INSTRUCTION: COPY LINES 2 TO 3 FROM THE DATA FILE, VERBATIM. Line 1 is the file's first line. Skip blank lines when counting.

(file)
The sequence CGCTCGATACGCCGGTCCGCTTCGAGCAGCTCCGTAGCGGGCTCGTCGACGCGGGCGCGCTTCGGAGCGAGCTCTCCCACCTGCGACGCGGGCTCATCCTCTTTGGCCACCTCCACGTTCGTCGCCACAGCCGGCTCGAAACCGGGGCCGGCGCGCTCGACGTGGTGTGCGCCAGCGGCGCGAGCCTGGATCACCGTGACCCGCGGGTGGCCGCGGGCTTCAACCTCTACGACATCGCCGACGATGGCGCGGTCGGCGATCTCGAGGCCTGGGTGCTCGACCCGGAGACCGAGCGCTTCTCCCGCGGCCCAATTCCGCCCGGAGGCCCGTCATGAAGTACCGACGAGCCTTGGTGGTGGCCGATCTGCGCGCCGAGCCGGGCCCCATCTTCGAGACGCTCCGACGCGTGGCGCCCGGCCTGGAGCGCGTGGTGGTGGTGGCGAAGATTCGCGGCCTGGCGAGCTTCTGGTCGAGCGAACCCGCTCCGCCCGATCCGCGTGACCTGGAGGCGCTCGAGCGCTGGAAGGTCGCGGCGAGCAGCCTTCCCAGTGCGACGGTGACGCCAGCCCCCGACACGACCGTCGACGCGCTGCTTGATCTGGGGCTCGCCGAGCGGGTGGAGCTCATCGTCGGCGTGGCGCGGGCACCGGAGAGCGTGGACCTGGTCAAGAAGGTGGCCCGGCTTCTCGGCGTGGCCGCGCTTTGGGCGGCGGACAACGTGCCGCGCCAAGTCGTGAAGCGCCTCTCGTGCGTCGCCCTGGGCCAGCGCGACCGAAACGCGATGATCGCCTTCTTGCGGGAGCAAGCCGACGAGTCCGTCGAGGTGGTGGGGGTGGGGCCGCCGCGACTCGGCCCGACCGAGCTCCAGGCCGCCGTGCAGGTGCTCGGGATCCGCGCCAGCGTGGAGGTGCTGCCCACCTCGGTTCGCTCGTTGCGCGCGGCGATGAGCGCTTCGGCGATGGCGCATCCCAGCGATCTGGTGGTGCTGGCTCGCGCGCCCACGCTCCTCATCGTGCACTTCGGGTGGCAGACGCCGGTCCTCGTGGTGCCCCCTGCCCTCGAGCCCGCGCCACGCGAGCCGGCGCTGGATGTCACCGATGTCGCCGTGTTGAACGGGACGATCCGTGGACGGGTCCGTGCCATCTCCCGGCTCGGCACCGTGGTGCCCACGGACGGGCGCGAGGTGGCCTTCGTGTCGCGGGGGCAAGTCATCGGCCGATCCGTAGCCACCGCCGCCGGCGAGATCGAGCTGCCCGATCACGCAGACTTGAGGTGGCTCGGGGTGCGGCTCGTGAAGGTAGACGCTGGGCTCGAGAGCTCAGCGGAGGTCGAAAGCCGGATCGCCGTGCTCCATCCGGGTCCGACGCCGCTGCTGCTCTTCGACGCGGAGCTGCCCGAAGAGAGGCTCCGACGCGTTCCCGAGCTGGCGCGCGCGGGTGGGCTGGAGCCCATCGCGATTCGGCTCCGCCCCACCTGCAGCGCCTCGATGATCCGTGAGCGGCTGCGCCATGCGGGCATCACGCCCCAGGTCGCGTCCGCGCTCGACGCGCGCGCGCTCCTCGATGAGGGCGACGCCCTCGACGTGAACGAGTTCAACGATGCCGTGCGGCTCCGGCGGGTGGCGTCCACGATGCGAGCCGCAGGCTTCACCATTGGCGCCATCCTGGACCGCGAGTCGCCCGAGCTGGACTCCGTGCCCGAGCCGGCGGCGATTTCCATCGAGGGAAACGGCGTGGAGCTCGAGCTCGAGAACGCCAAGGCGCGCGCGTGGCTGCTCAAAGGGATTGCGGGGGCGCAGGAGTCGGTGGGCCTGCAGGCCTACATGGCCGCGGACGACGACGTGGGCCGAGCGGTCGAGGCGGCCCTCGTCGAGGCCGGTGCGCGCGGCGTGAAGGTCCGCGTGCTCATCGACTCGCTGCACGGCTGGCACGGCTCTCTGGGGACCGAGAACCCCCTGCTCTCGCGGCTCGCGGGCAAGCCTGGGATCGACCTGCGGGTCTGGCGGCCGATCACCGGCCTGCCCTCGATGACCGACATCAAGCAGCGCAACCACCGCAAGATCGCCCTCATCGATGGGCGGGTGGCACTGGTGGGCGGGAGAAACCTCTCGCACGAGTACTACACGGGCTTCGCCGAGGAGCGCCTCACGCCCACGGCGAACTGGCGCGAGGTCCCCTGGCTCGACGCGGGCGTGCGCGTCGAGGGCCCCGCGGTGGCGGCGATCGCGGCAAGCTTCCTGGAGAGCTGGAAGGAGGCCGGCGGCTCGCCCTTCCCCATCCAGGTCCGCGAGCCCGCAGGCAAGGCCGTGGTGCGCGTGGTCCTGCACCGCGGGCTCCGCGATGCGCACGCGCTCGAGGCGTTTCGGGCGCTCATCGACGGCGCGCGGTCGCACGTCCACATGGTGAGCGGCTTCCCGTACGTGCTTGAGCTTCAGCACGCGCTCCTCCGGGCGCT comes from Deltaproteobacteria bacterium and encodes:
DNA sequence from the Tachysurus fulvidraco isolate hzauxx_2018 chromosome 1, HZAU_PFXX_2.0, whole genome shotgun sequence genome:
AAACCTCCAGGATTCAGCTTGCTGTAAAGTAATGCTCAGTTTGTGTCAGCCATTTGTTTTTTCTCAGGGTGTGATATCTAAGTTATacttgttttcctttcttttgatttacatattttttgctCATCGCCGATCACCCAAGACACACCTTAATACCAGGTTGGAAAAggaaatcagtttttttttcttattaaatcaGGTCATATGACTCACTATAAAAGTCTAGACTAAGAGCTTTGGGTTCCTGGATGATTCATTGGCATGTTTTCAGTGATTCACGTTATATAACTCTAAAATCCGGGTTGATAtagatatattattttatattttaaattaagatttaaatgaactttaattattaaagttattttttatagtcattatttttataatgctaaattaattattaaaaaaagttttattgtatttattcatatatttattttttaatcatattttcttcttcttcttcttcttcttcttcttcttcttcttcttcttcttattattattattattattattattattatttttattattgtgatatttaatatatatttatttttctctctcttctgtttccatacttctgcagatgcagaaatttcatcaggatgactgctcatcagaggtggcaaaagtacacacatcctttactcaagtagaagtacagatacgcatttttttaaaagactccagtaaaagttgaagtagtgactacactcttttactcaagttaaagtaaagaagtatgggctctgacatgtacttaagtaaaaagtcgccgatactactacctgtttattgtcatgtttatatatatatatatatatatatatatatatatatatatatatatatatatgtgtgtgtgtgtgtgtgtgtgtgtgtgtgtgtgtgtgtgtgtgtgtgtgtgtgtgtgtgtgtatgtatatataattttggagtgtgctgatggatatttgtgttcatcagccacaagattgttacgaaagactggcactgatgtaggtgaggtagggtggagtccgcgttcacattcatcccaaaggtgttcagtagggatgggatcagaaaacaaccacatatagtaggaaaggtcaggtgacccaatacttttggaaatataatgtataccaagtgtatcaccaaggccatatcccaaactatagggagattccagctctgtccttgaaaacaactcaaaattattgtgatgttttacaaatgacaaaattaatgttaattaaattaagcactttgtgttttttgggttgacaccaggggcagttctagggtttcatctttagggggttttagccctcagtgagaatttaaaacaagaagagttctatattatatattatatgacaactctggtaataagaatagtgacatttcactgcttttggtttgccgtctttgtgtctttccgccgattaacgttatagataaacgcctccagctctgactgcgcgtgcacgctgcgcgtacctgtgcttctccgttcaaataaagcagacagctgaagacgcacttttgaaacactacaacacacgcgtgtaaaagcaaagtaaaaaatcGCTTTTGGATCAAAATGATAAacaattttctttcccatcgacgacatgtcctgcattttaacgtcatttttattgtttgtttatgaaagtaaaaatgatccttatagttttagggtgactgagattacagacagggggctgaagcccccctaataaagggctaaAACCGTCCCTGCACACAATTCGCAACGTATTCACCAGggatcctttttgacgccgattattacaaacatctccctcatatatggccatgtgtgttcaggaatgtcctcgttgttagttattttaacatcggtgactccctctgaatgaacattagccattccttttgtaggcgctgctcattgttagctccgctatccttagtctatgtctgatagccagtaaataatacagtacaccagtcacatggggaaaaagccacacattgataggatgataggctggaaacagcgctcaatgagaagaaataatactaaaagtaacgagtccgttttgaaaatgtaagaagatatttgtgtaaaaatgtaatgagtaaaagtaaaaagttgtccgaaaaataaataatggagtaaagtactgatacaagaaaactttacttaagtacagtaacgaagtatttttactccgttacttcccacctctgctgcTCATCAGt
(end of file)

DNA sequence from the Tachysurus fulvidraco isolate hzauxx_2018 chromosome 1, HZAU_PFXX_2.0, whole genome shotgun sequence genome:
AAACCTCCAGGATTCAGCTTGCTGTAAAGTAATGCTCAGTTTGTGTCAGCCATTTGTTTTTTCTCAGGGTGTGATATCTAAGTTATacttgttttcctttcttttgatttacatattttttgctCATCGCCGATCACCCAAGACACACCTTAATACCAGGTTGGAAAAggaaatcagtttttttttcttattaaatcaGGTCATATGACTCACTATAAAAGTCTAGACTAAGAGCTTTGGGTTCCTGGATGATTCATTGGCATGTTTTCAGTGATTCACGTTATATAACTCTAAAATCCGGGTTGATAtagatatattattttatattttaaattaagatttaaatgaactttaattattaaagttattttttatagtcattatttttataatgctaaattaattattaaaaaaagttttattgtatttattcatatatttattttttaatcatattttcttcttcttcttcttcttcttcttcttcttcttcttcttcttcttattattattattattattattattattatttttattattgtgatatttaatatatatttatttttctctctcttctgtttccatacttctgcagatgcagaaatttcatcaggatgactgctcatcagaggtggcaaaagtacacacatcctttactcaagtagaagtacagatacgcatttttttaaaagactccagtaaaagttgaagtagtgactacactcttttactcaagttaaagtaaagaagtatgggctctgacatgtacttaagtaaaaagtcgccgatactactacctgtttattgtcatgtttatatatatatatatatatatatatatatatatatatatatatatatatatgtgtgtgtgtgtgtgtgtgtgtgtgtgtgtgtgtgtgtgtgtgtgtgtgtgtgtgtgtgtgtatgtatatataattttggagtgtgctgatggatatttgtgttcatcagccacaagattgttacgaaagactggcactgatgtaggtgaggtagggtggagtccgcgttcacattcatcccaaaggtgttcagtagggatgggatcagaaaacaaccacatatagtaggaaaggtcaggtgacccaatacttttggaaatataatgtataccaagtgtatcaccaaggccatatcccaaactatagggagattccagctctgtccttgaaaacaactcaaaattattgtgatgttttacaaatgacaaaattaatgttaattaaattaagcactttgtgttttttgggttgacaccaggggcagttctagggtttcatctttagggggttttagccctcagtgagaatttaaaacaagaagagttctatattatatattatatgacaactctggtaataagaatagtgacatttcactgcttttggtttgccgtctttgtgtctttccgccgattaacgttatagataaacgcctccagctctgactgcgcgtgcacgctgcgcgtacctgtgcttctccgttcaaataaagcagacagctgaagacgcacttttgaaacactacaacacacgcgtgtaaaagcaaagtaaaaaatcGCTTTTGGATCAAAATGATAAacaattttctttcccatcgacgacatgtcctgcattttaacgtcatttttattgtttgtttatgaaagtaaaaatgatccttatagttttagggtgactgagattacagacagggggctgaagcccccctaataaagggctaaAACCGTCCCTGCACACAATTCGCAACGTATTCACCAGggatcctttttgacgccgattattacaaacatctccctcatatatggccatgtgtgttcaggaatgtcctcgttgttagttattttaacatcggtgactccctctgaatgaacattagccattccttttgtaggcgctgctcattgttagctccgctatccttagtctatgtctgatagccagtaaataatacagtacaccagtcacatggggaaaaagccacacattgataggatgataggctggaaacagcgctcaatgagaagaaataatactaaaagtaacgagtccgttttgaaaatgtaagaagatatttgtgtaaaaatgtaatgagtaaaagtaaaaagttgtccgaaaaataaataatggagtaaagtactgatacaagaaaactttacttaagtacagtaacgaagtatttttactccgttacttcccacctctgctgcTCATCAGt